Say hello to your little friend, leverage. Sellers who have their homes on the market in the fall “are generally people who need to sell, which can make for better negotiations for the buyer,” says Golden. And if a home you have your eye on has been on the market all summer, you’re really in the driver’s seat as far as making an offer the seller can’t refuse. The longer a home sits on the market, the more negotiating power the buyer wields.
Reason No. 4: The holidays are around the corner
Not only are most home sellers worn out after the summer selling season, they’re also caught between a real estate rock and a hard place in that the holidays are barreling down on them. If they want to move and settle down in time to host Thanksgiving and put up their Christmas lights, they’ll have to close, fast. So use this preholiday window to your advantage by offering to help them vacate fast if they cut you a deal.
Reason No. 5: Year-end tax credits
No one wants to buy a home purely to make their accountant happy. But there’s a sweet added incentive to closing on a home at the end of the fiscal year. Come the following April 15, you might be able to take some nice tax deductions, including closing costs, property tax, and mortgage interest, to offset your taxable earnings.
Reason No. 6: More quality time with your real estate team
As the year comes to an end, fewer buyers also means you should have the full attention of your real estate agent, mortgage broker, real estate lawyer, and everyone else on your house hunting team. You can take your time to ask all those questions you have aboutearnest money, due diligence, title transfers, and more without feeling like you’re horning in their busiest season to turn a buck.
Reason No. 7: Home improvement bargains
Once you close on that home you found in the fall, you may want to upgrade your appliances. Luckily, December is when major appliances—refrigerators, stoves, washers, and dryers—are at their very cheapest, according to Consumer Reports. It’s also the best time of year to buy cookware and TVs.
So once you’re settled in (and provided you have any money left), get ready to renovate!
Here’s a treat for you: a look back at frightful Halloween trends and customs through the years.
No matter how many great political or lion-eating-dentist costumes we’ll see this year, being an adult at Halloween can be a bit of a bummer. Between obligatory “clever” costumes and the egregious lack of candy at most adult-themed Halloween parties, there’s not a lot of giddiness left in the holiday for the grownups.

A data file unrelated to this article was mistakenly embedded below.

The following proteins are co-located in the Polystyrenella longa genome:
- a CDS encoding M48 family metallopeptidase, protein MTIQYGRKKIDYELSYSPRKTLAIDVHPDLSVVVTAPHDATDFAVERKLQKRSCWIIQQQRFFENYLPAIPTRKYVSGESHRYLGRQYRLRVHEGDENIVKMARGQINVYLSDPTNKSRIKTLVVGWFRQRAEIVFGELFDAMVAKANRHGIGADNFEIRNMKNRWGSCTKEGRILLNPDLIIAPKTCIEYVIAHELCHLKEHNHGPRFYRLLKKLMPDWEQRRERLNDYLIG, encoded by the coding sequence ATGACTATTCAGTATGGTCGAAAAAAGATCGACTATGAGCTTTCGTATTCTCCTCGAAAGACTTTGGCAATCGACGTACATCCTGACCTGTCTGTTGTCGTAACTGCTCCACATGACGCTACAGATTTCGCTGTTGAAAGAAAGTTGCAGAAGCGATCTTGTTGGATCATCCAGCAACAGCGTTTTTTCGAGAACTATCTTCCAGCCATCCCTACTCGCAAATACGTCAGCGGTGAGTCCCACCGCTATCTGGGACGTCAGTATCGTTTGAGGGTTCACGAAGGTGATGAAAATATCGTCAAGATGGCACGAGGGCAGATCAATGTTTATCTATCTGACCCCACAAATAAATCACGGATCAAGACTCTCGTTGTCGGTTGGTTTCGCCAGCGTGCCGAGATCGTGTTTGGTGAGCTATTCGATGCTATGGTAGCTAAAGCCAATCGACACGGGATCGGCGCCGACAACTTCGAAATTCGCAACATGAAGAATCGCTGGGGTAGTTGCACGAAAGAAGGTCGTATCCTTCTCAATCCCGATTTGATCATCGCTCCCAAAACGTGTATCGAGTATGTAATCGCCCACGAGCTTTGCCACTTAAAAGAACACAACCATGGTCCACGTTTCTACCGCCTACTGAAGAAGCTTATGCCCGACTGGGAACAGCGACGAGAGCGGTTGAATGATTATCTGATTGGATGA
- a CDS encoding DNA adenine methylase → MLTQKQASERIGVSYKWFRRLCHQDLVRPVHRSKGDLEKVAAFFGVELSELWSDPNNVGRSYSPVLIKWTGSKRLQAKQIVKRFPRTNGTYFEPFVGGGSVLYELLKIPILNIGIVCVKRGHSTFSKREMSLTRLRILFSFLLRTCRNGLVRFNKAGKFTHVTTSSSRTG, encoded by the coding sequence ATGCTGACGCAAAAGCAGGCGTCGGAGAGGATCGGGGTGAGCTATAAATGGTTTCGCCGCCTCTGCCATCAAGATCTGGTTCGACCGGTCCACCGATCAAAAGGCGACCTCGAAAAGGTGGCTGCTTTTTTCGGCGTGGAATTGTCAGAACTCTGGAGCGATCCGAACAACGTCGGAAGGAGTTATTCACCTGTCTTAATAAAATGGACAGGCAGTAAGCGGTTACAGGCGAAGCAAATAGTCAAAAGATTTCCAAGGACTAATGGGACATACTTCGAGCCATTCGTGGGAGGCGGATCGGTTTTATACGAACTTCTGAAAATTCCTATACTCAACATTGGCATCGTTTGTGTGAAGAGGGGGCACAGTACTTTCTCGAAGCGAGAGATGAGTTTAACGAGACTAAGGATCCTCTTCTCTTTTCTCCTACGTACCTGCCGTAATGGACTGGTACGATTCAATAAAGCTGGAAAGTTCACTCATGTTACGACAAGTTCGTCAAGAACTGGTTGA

In honor of the bygone days of candy-trading and itchy wigs, we rounded up a few of the fun, quirky, nostalgic spooky traditions of yore — some of which are alive and well today.
Maybe we can’t trick or treat anymore, but we can delight in remembering the highlights of our childhood Halloweens.
Trick or treating
Ah, door-to-door sweets retrieval from strangers. It’s the day every kid looks forward to all year, but how on earth did this tradition come about?
Turns out trick-or-treating actually has a couple of sources. One is the early Celt tradition of dressing up like demons at the end of the year — the idea being, if you ran into one, he’d think you were part of his posse.
The other is a later practice from the Middle Ages known as “souling,” in which poorer members of the community would go to wealthier homes on All Souls Day and offer prayers for their dearly departed in return for “soul cakes.”
Over the centuries, soul cakes gave way to Snickers and prayers gave way to tricks, but the practice of going house-to-house remains.
The classic witch costume
Before TV and movies made vampires and werewolves and witches ridiculously attractive, there was the classic witch, made famous in “The Wizard of Oz” and beloved as everyone’s last minute go-to costume.
All you needed was a broom, which your parents were no doubt super happy to surrender for a night, and maybe a pointy hat — which, as it turns out, wasn’t actually associated with witches until the 18th century. Bonus points for green facepaint and nose warts.